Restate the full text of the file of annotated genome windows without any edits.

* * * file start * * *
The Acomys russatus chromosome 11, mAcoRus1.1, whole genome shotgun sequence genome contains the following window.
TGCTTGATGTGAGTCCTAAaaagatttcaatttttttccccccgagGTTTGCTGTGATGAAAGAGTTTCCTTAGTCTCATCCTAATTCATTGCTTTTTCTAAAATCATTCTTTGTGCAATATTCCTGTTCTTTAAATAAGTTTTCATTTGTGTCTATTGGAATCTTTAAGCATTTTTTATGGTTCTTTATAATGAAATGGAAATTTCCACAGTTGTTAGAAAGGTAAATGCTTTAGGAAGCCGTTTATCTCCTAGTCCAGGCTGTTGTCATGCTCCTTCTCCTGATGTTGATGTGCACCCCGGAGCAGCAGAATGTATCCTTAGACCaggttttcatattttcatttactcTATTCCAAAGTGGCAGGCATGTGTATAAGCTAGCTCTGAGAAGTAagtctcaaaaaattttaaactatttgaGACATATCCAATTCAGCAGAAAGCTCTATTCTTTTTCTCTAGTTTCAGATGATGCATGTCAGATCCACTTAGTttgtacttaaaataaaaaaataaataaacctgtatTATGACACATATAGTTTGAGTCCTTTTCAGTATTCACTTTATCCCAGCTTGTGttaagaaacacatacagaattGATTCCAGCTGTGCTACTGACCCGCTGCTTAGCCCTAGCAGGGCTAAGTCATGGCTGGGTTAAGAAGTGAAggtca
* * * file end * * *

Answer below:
The Acomys russatus chromosome 11, mAcoRus1.1, whole genome shotgun sequence genome contains the following window.
TGCTTGATGTGAGTCCTAAaaagatttcaatttttttccccccgagGTTTGCTGTGATGAAAGAGTTTCCTTAGTCTCATCCTAATTCATTGCTTTTTCTAAAATCATTCTTTGTGCAATATTCCTGTTCTTTAAATAAGTTTTCATTTGTGTCTATTGGAATCTTTAAGCATTTTTTATGGTTCTTTATAATGAAATGGAAATTTCCACAGTTGTTAGAAAGGTAAATGCTTTAGGAAGCCGTTTATCTCCTAGTCCAGGCTGTTGTCATGCTCCTTCTCCTGATGTTGATGTGCACCCCGGAGCAGCAGAATGTATCCTTAGACCaggttttcatattttcatttactcTATTCCAAAGTGGCAGGCATGTGTATAAGCTAGCTCTGAGAAGTAagtctcaaaaaattttaaactatttgaGACATATCCAATTCAGCAGAAAGCTCTATTCTTTTTCTCTAGTTTCAGATGATGCATGTCAGATCCACTTAGTttgtacttaaaataaaaaaataaataaacctgtatTATGACACATATAGTTTGAGTCCTTTTCAGTATTCACTTTATCCCAGCTTGTGttaagaaacacatacagaattGATTCCAGCTGTGCTACTGACCCGCTGCTTAGCCCTAGCAGGGCTAAGTCATGGCTGGGTTAAGAAGTGAAggtca